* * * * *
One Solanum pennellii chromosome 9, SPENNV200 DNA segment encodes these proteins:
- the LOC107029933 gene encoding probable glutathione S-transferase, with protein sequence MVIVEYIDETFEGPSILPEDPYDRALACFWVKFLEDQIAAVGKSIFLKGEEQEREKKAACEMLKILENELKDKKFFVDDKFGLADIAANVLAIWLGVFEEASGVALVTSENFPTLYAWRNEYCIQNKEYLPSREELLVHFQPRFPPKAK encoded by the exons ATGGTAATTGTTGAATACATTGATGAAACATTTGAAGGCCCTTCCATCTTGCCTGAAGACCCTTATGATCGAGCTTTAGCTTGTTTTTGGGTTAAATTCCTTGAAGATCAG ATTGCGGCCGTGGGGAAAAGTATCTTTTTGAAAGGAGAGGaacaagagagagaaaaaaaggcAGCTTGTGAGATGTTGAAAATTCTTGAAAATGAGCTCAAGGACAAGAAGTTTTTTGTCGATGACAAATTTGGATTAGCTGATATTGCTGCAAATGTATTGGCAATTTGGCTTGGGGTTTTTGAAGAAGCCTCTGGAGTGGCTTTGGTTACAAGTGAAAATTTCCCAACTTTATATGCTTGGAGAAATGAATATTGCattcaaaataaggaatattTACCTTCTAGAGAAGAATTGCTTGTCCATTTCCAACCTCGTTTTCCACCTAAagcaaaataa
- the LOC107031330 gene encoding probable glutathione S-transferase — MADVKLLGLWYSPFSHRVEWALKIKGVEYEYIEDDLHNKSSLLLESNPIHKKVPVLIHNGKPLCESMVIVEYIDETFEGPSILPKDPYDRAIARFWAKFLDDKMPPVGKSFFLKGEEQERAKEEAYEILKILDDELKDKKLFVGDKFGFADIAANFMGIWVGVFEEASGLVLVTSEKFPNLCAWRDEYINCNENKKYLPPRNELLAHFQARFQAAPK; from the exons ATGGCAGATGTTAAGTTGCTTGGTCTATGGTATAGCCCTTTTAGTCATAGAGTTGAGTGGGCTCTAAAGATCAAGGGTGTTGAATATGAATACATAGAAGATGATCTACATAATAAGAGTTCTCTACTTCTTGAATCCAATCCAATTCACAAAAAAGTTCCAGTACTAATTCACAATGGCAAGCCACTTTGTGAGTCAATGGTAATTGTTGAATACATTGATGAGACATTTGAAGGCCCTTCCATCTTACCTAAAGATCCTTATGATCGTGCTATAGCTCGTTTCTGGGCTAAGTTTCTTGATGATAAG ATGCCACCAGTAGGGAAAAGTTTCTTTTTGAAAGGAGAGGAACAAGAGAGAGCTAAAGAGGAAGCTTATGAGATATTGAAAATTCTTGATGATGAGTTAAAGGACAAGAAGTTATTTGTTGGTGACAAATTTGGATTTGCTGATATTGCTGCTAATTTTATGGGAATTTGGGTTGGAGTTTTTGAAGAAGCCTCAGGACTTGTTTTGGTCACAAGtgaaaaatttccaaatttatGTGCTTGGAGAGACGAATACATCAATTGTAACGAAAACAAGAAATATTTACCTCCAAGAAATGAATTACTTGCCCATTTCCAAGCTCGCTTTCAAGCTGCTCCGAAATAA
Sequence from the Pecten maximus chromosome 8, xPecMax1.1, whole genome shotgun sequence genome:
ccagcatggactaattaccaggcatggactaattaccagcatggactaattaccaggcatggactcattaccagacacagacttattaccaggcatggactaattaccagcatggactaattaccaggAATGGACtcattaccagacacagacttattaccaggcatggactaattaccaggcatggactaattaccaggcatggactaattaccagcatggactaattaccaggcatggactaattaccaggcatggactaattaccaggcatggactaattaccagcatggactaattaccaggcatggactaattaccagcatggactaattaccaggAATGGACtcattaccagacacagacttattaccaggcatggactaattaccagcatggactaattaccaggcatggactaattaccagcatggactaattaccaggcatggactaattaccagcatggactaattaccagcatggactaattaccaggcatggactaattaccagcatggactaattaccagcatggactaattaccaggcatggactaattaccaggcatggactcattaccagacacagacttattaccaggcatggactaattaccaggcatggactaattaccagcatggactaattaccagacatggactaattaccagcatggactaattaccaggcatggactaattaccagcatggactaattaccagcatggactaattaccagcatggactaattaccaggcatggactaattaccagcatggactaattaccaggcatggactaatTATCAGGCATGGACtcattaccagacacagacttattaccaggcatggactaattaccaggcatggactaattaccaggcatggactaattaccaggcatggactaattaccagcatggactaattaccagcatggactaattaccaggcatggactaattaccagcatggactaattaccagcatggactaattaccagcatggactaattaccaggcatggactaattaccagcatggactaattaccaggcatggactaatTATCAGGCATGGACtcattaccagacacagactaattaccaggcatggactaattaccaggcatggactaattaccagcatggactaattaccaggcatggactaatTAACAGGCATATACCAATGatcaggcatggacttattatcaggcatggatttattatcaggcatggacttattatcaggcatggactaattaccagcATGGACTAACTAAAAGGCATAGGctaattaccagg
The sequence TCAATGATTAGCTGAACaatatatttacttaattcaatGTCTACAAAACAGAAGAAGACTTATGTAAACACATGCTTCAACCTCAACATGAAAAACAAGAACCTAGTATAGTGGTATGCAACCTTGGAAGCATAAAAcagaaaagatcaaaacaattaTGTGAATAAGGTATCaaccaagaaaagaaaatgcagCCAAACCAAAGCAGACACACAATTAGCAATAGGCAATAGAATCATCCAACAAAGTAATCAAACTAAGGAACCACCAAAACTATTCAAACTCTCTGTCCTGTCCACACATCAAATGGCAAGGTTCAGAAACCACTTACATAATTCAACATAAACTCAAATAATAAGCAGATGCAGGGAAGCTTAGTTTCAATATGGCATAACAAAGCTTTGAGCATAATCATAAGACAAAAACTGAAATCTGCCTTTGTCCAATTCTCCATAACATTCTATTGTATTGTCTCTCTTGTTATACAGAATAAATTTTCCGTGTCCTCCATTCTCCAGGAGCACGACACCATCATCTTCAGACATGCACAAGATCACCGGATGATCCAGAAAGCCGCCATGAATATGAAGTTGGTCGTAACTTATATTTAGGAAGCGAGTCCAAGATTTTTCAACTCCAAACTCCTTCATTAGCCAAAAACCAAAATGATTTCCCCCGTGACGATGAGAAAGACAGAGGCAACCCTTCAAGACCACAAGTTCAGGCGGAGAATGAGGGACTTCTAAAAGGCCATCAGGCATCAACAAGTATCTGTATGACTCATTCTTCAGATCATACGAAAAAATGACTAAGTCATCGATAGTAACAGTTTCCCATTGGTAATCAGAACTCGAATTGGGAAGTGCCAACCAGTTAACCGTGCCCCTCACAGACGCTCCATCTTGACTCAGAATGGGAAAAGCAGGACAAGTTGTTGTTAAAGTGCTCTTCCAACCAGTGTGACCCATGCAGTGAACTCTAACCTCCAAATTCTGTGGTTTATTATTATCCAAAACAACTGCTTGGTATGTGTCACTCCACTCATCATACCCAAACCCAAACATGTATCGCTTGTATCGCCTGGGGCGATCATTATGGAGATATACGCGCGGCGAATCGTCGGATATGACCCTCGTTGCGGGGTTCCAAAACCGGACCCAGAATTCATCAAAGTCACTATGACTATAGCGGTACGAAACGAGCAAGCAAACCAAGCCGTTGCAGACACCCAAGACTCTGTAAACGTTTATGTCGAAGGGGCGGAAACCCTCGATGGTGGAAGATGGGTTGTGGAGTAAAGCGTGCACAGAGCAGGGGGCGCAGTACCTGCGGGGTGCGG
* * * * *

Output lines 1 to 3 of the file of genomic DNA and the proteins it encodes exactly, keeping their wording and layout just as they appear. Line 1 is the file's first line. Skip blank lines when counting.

One Solanum pennellii chromosome 9, SPENNV200 DNA segment encodes these proteins:
- the LOC107029933 gene encoding probable glutathione S-transferase, with protein sequence MVIVEYIDETFEGPSILPEDPYDRALACFWVKFLEDQIAAVGKSIFLKGEEQEREKKAACEMLKILENELKDKKFFVDDKFGLADIAANVLAIWLGVFEEASGVALVTSENFPTLYAWRNEYCIQNKEYLPSREELLVHFQPRFPPKAK encoded by the exons ATGGTAATTGTTGAATACATTGATGAAACATTTGAAGGCCCTTCCATCTTGCCTGAAGACCCTTATGATCGAGCTTTAGCTTGTTTTTGGGTTAAATTCCTTGAAGATCAG ATTGCGGCCGTGGGGAAAAGTATCTTTTTGAAAGGAGAGGaacaagagagagaaaaaaaggcAGCTTGTGAGATGTTGAAAATTCTTGAAAATGAGCTCAAGGACAAGAAGTTTTTTGTCGATGACAAATTTGGATTAGCTGATATTGCTGCAAATGTATTGGCAATTTGGCTTGGGGTTTTTGAAGAAGCCTCTGGAGTGGCTTTGGTTACAAGTGAAAATTTCCCAACTTTATATGCTTGGAGAAATGAATATTGCattcaaaataaggaatattTACCTTCTAGAGAAGAATTGCTTGTCCATTTCCAACCTCGTTTTCCACCTAAagcaaaataa
- the LOC107031330 gene encoding probable glutathione S-transferase — MADVKLLGLWYSPFSHRVEWALKIKGVEYEYIEDDLHNKSSLLLESNPIHKKVPVLIHNGKPLCESMVIVEYIDETFEGPSILPKDPYDRAIARFWAKFLDDKMPPVGKSFFLKGEEQERAKEEAYEILKILDDELKDKKLFVGDKFGFADIAANFMGIWVGVFEEASGLVLVTSEKFPNLCAWRDEYINCNENKKYLPPRNELLAHFQARFQAAPK; from the exons ATGGCAGATGTTAAGTTGCTTGGTCTATGGTATAGCCCTTTTAGTCATAGAGTTGAGTGGGCTCTAAAGATCAAGGGTGTTGAATATGAATACATAGAAGATGATCTACATAATAAGAGTTCTCTACTTCTTGAATCCAATCCAATTCACAAAAAAGTTCCAGTACTAATTCACAATGGCAAGCCACTTTGTGAGTCAATGGTAATTGTTGAATACATTGATGAGACATTTGAAGGCCCTTCCATCTTACCTAAAGATCCTTATGATCGTGCTATAGCTCGTTTCTGGGCTAAGTTTCTTGATGATAAG ATGCCACCAGTAGGGAAAAGTTTCTTTTTGAAAGGAGAGGAACAAGAGAGAGCTAAAGAGGAAGCTTATGAGATATTGAAAATTCTTGATGATGAGTTAAAGGACAAGAAGTTATTTGTTGGTGACAAATTTGGATTTGCTGATATTGCTGCTAATTTTATGGGAATTTGGGTTGGAGTTTTTGAAGAAGCCTCAGGACTTGTTTTGGTCACAAGtgaaaaatttccaaatttatGTGCTTGGAGAGACGAATACATCAATTGTAACGAAAACAAGAAATATTTACCTCCAAGAAATGAATTACTTGCCCATTTCCAAGCTCGCTTTCAAGCTGCTCCGAAATAA